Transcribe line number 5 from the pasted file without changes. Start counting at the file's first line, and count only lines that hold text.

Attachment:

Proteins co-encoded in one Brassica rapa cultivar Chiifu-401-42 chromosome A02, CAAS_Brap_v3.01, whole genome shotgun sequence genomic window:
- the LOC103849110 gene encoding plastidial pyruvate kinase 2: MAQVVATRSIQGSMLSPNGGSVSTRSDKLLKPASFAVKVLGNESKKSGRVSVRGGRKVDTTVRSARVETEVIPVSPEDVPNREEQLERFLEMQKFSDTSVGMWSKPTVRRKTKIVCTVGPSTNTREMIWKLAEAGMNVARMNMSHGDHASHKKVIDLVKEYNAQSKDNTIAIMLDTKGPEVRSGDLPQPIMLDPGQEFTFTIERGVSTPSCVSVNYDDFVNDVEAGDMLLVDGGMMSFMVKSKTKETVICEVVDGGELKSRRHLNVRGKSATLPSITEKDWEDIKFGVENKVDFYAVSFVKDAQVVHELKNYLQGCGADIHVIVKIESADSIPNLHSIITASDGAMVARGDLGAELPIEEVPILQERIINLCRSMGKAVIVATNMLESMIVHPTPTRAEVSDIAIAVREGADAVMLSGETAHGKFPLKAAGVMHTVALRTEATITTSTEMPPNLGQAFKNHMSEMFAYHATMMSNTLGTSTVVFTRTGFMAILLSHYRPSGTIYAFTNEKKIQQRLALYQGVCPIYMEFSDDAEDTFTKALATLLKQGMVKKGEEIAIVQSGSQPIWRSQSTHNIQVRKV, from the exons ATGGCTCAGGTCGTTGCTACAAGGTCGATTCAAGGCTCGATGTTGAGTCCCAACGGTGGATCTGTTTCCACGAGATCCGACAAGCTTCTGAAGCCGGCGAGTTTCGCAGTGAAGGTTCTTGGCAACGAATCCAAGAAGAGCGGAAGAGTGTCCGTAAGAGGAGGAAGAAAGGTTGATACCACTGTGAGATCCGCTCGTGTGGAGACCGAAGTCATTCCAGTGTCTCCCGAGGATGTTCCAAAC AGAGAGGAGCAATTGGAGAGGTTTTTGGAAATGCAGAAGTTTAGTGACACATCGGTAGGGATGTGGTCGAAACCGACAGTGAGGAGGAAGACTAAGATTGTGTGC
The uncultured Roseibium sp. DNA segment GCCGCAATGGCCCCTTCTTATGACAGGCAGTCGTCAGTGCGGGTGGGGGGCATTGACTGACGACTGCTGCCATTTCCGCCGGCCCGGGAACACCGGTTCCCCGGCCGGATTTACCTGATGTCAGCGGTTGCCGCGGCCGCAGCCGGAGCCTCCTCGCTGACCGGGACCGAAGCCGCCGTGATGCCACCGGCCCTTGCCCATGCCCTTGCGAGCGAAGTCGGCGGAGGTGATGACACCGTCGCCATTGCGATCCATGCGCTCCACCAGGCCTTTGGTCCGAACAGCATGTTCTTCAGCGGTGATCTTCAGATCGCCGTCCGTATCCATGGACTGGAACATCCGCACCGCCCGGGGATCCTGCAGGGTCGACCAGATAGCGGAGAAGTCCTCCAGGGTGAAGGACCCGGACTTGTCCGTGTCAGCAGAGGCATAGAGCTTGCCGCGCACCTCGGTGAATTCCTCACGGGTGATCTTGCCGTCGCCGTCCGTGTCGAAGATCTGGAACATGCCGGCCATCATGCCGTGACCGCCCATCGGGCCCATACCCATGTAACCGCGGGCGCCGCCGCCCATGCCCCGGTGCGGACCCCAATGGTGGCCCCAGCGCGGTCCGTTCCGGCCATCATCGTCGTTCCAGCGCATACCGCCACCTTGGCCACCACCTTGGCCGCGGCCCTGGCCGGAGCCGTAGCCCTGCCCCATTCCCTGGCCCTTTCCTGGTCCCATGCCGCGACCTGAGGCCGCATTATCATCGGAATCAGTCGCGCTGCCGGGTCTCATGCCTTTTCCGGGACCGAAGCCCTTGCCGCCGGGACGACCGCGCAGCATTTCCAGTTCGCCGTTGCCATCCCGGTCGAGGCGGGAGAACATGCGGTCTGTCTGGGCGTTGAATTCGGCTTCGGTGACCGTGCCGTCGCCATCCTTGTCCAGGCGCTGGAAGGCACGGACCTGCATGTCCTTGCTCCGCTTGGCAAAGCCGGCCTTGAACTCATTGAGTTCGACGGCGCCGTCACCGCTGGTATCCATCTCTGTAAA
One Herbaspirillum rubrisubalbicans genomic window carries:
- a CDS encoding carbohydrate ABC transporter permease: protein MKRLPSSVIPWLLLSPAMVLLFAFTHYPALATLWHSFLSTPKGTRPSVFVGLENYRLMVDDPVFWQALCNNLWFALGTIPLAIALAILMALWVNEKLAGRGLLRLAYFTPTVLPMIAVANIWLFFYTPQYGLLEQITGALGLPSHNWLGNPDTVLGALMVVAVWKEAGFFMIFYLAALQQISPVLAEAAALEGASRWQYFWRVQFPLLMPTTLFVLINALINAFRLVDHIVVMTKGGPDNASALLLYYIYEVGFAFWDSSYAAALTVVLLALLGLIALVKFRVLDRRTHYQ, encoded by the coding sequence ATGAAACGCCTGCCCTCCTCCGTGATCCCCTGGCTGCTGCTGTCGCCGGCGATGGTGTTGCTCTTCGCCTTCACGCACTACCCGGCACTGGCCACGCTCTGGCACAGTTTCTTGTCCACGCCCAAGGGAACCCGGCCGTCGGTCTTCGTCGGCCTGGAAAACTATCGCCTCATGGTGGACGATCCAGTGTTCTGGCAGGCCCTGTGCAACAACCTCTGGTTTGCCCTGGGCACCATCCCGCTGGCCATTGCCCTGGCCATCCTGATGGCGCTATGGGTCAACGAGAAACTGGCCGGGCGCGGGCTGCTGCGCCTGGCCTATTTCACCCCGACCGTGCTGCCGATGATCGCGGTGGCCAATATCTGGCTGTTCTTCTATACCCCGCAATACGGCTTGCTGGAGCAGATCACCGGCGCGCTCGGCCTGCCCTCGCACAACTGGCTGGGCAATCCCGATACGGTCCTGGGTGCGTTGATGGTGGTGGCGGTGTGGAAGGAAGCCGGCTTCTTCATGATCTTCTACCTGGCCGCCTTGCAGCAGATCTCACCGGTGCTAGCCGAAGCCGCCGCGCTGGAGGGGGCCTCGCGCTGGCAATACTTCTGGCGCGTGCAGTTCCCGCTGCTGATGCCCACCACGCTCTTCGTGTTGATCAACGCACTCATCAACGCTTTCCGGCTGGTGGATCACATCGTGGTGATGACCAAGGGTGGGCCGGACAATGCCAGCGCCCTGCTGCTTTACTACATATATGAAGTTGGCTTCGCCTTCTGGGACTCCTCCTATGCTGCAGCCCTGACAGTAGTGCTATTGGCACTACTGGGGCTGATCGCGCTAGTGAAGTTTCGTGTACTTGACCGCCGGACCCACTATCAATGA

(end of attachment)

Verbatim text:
- a CDS encoding carbohydrate ABC transporter permease: protein MKRLPSSVIPWLLLSPAMVLLFAFTHYPALATLWHSFLSTPKGTRPSVFVGLENYRLMVDDPVFWQALCNNLWFALGTIPLAIALAILMALWVNEKLAGRGLLRLAYFTPTVLPMIAVANIWLFFYTPQYGLLEQITGALGLPSHNWLGNPDTVLGALMVVAVWKEAGFFMIFYLAALQQISPVLAEAAALEGASRWQYFWRVQFPLLMPTTLFVLINALINAFRLVDHIVVMTKGGPDNASALLLYYIYEVGFAFWDSSYAAALTVVLLALLGLIALVKFRVLDRRTHYQ, encoded by the coding sequence ATGAAACGCCTGCCCTCCTCCGTGATCCCCTGGCTGCTGCTGTCGCCGGCGATGGTGTTGCTCTTCGCCTTCACGCACTACCCGGCACTGGCCACGCTCTGGCACAGTTTCTTGTCCACGCCCAAGGGAACCCGGCCGTCGGTCTTCGTCGGCCTGGAAAACTATCGCCTCATGGTGGACGATCCAGTGTTCTGGCAGGCCCTGTGCAACAACCTCTGGTTTGCCCTGGGCACCATCCCGCTGGCCATTGCCCTGGCCATCCTGATGGCGCTATGGGTCAACGAGAAACTGGCCGGGCGCGGGCTGCTGCGCCTGGCCTATTTCACCCCGACCGTGCTGCCGATGATCGCGGTGGCCAATATCTGGCTGTTCTTCTATACCCCGCAATACGGCTTGCTGGAGCAGATCACCGGCGCGCTCGGCCTGCCCTCGCACAACTGGCTGGGCAATCCCGATACGGTCCTGGGTGCGTTGATGGTGGTGGCGGTGTGGAAGGAAGCCGGCTTCTTCATGATCTTCTACCTGGCCGCCTTGCAGCAGATCTCACCGGTGCTAGCCGAAGCCGCCGCGCTGGAGGGGGCCTCGCGCTGGCAATACTTCTGGCGCGTGCAGTTCCCGCTGCTGATGCCCACCACGCTCTTCGTGTTGATCAACGCACTCATCAACGCTTTCCGGCTGGTGGATCACATCGTGGTGATGACCAAGGGTGGGCCGGACAATGCCAGCGCCCTGCTGCTTTACTACATATATGAAGTTGGCTTCGCCTTCTGGGACTCCTCCTATGCTGCAGCCCTGACAGTAGTGCTATTGGCACTACTGGGGCTGATCGCGCTAGTGAAGTTTCGTGTACTTGACCGCCGGACCCACTATCAATGA